Tapiwa Mlinga is making a living out of her passion as a visual artist. Without any formal training, she is making strides in the industry.
Through her creations, the 26-year-old has attended big events and exhibited her work at Art In The Park, Run For Reforestration and GIZ Art Diversity, among and worked with art establishments such as Nyali Studios where some of her creations are displayed.
“I sell a lot of pieces that are sustaining my life as a full-time artist. It is a self-taught venture. I have never undergone any professional training,” she told On The Arts.
Through the Sula Professional Development Training programme, Mlinga alongside 62 other creatives received a week-long training course.
Practitioners from the fields of painting and drawing, ceramics, sound engineering, stage lighting, music production, cinematography and writers were brought together for the training which was conducted by the department of Fine and Performing Arts at the University of Malawi (Unima) in partnership with Unesco under the Sula project.
The Sula project aims at strengthening the creative industry in Malawi and it is part of the Sound Connects Fund which is implemented by the Music in Africa Foundation.
At the end of the five-day training, the creatives conducted a colourful exhibition of some of the works they had made.
On display were paintings that drew different meanings and stories as well as a live music performance of songs produced and recorded during the course.
According to Mlinga, the participants said the training exposed them to different techniques and styles they can employ to add value to their work.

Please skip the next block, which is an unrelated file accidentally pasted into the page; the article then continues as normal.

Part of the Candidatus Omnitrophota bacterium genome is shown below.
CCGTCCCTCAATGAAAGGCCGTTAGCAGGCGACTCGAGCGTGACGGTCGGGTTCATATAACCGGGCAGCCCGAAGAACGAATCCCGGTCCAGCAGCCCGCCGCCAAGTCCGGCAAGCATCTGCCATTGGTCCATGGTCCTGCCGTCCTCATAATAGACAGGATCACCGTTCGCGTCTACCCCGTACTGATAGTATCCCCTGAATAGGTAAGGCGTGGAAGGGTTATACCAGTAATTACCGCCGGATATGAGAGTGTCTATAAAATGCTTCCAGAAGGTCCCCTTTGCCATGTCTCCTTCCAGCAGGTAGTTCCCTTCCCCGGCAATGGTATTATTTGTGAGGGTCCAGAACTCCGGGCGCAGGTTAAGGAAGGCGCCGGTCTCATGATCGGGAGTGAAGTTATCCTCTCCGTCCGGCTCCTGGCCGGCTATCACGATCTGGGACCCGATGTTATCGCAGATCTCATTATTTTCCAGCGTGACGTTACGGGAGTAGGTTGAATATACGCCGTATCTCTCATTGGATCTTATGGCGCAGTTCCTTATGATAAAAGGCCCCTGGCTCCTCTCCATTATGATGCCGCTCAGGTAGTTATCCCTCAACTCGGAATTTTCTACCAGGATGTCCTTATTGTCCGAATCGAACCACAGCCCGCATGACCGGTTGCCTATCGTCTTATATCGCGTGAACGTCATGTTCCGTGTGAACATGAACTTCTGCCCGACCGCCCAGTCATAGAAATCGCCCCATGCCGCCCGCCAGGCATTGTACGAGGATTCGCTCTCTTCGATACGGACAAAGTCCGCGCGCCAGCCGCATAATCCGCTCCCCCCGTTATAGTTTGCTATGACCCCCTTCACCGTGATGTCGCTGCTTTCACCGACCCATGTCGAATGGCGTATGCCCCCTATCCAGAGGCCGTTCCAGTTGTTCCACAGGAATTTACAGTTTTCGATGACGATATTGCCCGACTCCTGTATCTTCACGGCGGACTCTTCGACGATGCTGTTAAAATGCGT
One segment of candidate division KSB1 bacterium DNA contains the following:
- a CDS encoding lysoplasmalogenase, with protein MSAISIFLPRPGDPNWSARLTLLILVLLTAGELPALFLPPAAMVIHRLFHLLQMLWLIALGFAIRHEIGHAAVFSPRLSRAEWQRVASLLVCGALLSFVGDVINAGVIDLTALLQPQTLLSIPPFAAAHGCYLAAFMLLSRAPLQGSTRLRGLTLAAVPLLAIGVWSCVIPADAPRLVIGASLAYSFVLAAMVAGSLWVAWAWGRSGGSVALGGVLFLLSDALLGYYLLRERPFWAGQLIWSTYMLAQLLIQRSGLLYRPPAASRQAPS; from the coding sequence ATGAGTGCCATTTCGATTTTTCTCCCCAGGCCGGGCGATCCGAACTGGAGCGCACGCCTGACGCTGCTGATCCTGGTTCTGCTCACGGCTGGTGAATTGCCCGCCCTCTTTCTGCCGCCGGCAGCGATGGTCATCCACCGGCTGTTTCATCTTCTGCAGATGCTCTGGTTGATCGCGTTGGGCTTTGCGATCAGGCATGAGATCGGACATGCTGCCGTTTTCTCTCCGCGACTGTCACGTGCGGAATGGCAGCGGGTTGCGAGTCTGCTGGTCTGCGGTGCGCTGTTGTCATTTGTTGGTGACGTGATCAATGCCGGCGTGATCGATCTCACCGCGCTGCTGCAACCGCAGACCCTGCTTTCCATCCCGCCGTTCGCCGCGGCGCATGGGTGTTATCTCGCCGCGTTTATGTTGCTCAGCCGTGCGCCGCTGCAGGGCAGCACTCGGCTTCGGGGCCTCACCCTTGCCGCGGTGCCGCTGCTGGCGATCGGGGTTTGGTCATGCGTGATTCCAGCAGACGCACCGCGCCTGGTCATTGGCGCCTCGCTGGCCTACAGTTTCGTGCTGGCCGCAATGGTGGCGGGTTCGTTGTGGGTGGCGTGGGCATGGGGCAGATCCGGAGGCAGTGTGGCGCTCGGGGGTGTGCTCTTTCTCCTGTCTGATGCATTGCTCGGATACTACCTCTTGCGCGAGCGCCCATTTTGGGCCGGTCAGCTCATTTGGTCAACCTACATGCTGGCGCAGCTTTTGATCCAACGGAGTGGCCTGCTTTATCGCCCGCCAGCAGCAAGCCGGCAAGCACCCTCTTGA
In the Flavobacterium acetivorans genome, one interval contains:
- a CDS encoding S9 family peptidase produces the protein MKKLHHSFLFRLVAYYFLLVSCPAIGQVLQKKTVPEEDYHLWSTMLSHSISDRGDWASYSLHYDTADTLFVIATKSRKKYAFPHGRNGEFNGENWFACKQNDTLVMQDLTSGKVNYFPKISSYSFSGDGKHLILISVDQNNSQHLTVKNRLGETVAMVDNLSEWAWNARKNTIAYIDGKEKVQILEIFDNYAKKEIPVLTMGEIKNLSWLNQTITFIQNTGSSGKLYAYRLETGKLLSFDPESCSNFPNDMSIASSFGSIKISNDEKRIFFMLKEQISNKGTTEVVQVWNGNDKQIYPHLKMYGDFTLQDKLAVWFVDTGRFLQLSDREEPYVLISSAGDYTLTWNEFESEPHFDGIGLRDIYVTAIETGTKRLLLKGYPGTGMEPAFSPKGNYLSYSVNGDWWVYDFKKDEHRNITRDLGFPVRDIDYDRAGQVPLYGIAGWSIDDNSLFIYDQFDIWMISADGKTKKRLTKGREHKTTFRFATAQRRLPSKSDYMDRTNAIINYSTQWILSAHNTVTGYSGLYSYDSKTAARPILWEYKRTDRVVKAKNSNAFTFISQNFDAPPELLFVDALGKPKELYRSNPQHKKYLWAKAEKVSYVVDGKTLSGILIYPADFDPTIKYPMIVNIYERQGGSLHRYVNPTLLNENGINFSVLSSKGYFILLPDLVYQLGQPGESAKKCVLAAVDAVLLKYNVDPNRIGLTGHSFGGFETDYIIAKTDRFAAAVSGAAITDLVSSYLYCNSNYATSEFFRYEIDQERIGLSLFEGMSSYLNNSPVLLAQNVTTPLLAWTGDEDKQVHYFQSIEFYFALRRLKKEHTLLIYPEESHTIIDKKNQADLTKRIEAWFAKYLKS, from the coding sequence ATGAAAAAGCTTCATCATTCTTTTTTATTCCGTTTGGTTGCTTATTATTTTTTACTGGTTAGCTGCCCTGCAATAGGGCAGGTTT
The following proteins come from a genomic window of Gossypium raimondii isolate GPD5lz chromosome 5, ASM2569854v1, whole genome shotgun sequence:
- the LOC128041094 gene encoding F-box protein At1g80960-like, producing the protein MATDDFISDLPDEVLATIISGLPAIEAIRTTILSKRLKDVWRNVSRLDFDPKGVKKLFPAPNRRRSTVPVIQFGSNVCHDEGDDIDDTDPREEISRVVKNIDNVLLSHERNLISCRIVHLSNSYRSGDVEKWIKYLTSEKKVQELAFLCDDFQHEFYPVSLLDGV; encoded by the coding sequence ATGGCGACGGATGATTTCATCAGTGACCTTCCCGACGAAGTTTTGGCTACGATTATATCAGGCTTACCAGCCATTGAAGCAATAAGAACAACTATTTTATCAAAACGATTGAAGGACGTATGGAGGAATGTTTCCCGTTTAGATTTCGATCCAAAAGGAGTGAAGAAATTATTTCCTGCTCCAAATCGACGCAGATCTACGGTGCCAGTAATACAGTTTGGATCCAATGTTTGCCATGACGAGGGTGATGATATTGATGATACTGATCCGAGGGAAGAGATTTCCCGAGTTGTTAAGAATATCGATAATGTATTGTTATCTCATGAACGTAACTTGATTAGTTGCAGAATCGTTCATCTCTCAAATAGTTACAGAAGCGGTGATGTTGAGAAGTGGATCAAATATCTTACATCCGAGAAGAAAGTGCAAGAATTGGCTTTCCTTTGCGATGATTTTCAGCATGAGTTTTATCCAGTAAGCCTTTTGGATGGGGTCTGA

She said: “The fact that it was a mixture of different creatives in one space opened up a connection and relevance on how we can work together.
“The content in the syllabus has given us a broader knowledge and expertise on how we can do things differently as artists. It has given us a different view of how we can market our work so that we earn more from our talent.”
Mlinga further said she believes the training will open up opportunities for them and wishes that more artists are exposed to such training.
Unima School of Arts acting dean Professor Mufunanji Magalasi said they will engage with the creative industry regularly.
“There is a change in the landscape of our community outreach and we need a new approach. We consider the training as an important activity as stated in our strategic plan. We need to come up with mutual benefits of training and learning. This training is one example of a training that is responsive to the needs of the communities,” he said.
Magalasi challenged the artists to market themselves aggressively and take advantage of digitalisation to earn more from their talent.
He said: “An artist cannot die poor. You are lucky you were born in the period of digitisation. Wherever you are, make money.”
Ministry of Tourism, Culture and Wildlife deputy director of arts MacDonald Maluwaya said they are proud of the steps that Unima is taking in elevating the creative industry in Malawi.
He said: “This training is unique as it has mobilised artists who have never received any formal training in the arts. As government we are looking at the creative industry as one sector with potential to contribute to the economic development of the country.”
This was the second cohort of the Suya Training Project. The participants were awarded certificates of completion.